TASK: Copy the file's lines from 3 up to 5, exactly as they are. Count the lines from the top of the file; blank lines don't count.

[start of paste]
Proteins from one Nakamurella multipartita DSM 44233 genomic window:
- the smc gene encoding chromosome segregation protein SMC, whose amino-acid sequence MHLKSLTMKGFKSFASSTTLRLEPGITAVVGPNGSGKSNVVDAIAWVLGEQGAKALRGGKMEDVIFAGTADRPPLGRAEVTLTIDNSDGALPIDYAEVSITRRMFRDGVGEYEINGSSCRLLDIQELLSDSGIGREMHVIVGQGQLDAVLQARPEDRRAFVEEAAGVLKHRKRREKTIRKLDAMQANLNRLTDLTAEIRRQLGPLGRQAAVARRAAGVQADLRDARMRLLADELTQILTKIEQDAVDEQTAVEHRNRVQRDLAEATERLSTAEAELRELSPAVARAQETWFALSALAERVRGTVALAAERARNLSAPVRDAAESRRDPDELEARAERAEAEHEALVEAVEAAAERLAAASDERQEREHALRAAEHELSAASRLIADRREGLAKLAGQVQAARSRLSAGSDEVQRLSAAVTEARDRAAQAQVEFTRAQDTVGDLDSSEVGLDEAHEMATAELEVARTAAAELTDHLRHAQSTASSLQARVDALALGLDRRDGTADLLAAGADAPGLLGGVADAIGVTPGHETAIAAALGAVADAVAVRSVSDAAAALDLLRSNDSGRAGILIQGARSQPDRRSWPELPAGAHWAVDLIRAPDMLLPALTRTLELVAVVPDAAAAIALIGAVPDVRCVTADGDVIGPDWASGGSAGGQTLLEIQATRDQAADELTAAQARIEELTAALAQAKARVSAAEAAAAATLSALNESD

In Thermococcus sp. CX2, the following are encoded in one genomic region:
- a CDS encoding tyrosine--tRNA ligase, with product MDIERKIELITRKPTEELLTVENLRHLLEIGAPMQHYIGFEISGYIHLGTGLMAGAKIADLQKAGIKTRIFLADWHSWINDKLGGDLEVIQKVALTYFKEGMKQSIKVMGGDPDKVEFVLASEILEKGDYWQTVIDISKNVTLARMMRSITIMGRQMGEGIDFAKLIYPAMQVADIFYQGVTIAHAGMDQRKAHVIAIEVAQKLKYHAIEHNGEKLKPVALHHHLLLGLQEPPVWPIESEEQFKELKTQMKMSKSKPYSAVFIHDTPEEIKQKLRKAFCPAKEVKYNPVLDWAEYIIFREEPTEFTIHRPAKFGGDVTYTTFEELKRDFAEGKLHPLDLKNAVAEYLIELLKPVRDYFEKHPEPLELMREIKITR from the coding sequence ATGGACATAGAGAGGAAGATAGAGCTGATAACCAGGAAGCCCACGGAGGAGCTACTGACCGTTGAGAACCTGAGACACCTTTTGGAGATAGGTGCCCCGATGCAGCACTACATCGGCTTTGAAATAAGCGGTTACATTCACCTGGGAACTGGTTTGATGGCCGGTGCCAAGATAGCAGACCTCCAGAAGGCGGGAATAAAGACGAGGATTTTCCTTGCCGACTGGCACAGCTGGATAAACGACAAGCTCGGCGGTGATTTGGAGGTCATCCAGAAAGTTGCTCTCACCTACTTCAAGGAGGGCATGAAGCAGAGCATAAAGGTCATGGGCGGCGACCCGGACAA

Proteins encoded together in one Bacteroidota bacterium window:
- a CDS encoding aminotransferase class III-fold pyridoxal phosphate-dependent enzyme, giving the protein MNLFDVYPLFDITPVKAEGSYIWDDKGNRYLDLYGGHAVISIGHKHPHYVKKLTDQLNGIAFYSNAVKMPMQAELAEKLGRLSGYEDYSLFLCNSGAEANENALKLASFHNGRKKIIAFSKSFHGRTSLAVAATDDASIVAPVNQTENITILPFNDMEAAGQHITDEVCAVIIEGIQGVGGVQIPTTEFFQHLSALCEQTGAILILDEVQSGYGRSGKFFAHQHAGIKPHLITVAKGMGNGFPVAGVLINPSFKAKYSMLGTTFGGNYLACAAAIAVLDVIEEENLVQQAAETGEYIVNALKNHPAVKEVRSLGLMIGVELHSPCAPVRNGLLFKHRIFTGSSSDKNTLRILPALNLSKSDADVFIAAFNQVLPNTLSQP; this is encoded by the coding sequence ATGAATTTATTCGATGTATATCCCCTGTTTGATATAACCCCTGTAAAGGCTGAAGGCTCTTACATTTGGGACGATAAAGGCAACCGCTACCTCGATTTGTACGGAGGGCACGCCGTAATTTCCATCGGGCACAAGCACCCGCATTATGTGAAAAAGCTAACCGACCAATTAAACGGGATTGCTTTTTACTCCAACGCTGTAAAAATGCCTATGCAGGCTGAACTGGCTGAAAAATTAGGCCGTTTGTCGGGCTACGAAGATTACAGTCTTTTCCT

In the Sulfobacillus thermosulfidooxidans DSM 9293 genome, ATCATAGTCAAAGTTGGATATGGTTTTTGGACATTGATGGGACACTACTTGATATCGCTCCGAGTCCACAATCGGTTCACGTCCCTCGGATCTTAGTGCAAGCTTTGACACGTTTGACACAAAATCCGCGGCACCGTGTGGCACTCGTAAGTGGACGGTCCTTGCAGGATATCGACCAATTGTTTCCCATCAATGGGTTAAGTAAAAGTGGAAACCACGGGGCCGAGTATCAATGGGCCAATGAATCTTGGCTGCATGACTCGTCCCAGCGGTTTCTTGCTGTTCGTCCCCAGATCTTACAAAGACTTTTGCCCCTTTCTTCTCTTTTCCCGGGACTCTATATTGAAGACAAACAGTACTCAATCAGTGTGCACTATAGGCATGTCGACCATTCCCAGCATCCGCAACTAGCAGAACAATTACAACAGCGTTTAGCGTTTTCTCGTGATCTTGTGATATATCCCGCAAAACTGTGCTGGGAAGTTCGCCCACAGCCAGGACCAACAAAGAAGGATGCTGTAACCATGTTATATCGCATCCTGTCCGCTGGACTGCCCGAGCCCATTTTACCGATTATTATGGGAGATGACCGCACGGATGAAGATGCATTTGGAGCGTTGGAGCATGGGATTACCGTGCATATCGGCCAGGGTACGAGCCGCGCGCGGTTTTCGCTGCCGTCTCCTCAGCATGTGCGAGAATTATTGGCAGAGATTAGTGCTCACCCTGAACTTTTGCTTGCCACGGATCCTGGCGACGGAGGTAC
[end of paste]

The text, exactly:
In Thermococcus sp. CX2, the following are encoded in one genomic region:
- a CDS encoding tyrosine--tRNA ligase, with product MDIERKIELITRKPTEELLTVENLRHLLEIGAPMQHYIGFEISGYIHLGTGLMAGAKIADLQKAGIKTRIFLADWHSWINDKLGGDLEVIQKVALTYFKEGMKQSIKVMGGDPDKVEFVLASEILEKGDYWQTVIDISKNVTLARMMRSITIMGRQMGEGIDFAKLIYPAMQVADIFYQGVTIAHAGMDQRKAHVIAIEVAQKLKYHAIEHNGEKLKPVALHHHLLLGLQEPPVWPIESEEQFKELKTQMKMSKSKPYSAVFIHDTPEEIKQKLRKAFCPAKEVKYNPVLDWAEYIIFREEPTEFTIHRPAKFGGDVTYTTFEELKRDFAEGKLHPLDLKNAVAEYLIELLKPVRDYFEKHPEPLELMREIKITR from the coding sequence ATGGACATAGAGAGGAAGATAGAGCTGATAACCAGGAAGCCCACGGAGGAGCTACTGACCGTTGAGAACCTGAGACACCTTTTGGAGATAGGTGCCCCGATGCAGCACTACATCGGCTTTGAAATAAGCGGTTACATTCACCTGGGAACTGGTTTGATGGCCGGTGCCAAGATAGCAGACCTCCAGAAGGCGGGAATAAAGACGAGGATTTTCCTTGCCGACTGGCACAGCTGGATAAACGACAAGCTCGGCGGTGATTTGGAGGTCATCCAGAAAGTTGCTCTCACCTACTTCAAGGAGGGCATGAAGCAGAGCATAAAGGTCATGGGCGGCGACCCGGACAA

Proteins encoded together in one Bacteroidota bacterium window: